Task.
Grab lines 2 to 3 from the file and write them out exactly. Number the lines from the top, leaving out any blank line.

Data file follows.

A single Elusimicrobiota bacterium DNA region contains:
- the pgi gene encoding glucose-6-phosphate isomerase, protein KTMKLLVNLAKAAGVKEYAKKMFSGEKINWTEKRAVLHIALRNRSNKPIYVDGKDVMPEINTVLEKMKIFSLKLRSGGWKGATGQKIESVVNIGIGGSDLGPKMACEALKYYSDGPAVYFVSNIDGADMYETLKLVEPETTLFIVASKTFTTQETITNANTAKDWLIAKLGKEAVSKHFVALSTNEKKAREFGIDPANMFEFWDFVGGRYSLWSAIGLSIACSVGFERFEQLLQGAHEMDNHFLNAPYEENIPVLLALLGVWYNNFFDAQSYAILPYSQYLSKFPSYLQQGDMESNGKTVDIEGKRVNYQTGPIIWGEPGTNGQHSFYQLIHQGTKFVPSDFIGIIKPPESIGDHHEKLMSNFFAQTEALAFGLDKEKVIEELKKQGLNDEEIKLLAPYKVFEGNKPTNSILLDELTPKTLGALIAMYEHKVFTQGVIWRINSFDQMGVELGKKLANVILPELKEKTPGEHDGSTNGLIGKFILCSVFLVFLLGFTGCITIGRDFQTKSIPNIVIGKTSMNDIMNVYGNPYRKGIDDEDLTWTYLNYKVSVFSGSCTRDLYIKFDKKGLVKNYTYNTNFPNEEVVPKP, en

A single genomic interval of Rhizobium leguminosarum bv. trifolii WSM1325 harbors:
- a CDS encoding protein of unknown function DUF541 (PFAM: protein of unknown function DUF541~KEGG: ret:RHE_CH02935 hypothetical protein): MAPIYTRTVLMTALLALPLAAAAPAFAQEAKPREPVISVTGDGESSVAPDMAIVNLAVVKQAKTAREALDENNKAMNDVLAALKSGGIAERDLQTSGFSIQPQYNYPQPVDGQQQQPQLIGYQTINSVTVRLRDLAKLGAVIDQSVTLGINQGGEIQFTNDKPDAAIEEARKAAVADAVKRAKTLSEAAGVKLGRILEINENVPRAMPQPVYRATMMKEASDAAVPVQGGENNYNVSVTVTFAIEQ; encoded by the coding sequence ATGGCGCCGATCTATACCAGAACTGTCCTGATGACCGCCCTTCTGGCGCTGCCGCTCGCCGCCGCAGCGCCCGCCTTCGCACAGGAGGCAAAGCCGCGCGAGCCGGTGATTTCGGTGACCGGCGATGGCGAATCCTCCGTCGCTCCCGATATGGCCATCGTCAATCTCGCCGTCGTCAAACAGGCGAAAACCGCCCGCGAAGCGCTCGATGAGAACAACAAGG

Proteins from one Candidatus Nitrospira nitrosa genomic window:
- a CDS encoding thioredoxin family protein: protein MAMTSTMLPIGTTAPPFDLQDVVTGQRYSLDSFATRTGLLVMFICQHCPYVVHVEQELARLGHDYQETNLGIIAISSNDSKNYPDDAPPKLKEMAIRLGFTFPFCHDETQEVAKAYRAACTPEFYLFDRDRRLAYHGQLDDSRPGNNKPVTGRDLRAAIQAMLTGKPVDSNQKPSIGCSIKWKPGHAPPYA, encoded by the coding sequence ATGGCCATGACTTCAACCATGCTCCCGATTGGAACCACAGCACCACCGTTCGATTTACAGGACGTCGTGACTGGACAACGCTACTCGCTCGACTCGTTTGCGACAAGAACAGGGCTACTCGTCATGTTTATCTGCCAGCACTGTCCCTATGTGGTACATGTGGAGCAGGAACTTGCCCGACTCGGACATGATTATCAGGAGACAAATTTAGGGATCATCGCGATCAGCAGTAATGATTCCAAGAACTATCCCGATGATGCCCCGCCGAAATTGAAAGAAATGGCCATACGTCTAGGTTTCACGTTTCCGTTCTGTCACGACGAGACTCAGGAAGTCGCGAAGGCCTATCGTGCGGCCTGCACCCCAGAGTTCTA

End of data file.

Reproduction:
- the pgi gene encoding glucose-6-phosphate isomerase, protein KTMKLLVNLAKAAGVKEYAKKMFSGEKINWTEKRAVLHIALRNRSNKPIYVDGKDVMPEINTVLEKMKIFSLKLRSGGWKGATGQKIESVVNIGIGGSDLGPKMACEALKYYSDGPAVYFVSNIDGADMYETLKLVEPETTLFIVASKTFTTQETITNANTAKDWLIAKLGKEAVSKHFVALSTNEKKAREFGIDPANMFEFWDFVGGRYSLWSAIGLSIACSVGFERFEQLLQGAHEMDNHFLNAPYEENIPVLLALLGVWYNNFFDAQSYAILPYSQYLSKFPSYLQQGDMESNGKTVDIEGKRVNYQTGPIIWGEPGTNGQHSFYQLIHQGTKFVPSDFIGIIKPPESIGDHHEKLMSNFFAQTEALAFGLDKEKVIEELKKQGLNDEEIKLLAPYKVFEGNKPTNSILLDELTPKTLGALIAMYEHKVFTQGVIWRINSFDQMGVELGKKLANVILPELKEKTPGEHDGSTNGLIGKFILCSVFLVFLLGFTGCITIGRDFQTKSIPNIVIGKTSMNDIMNVYGNPYRKGIDDEDLTWTYLNYKVSVFSGSCTRDLYIKFDKKGLVKNYTYNTNFPNEEVVPKP, en

A single genomic interval of Rhizobium leguminosarum bv. trifolii WSM1325 harbors: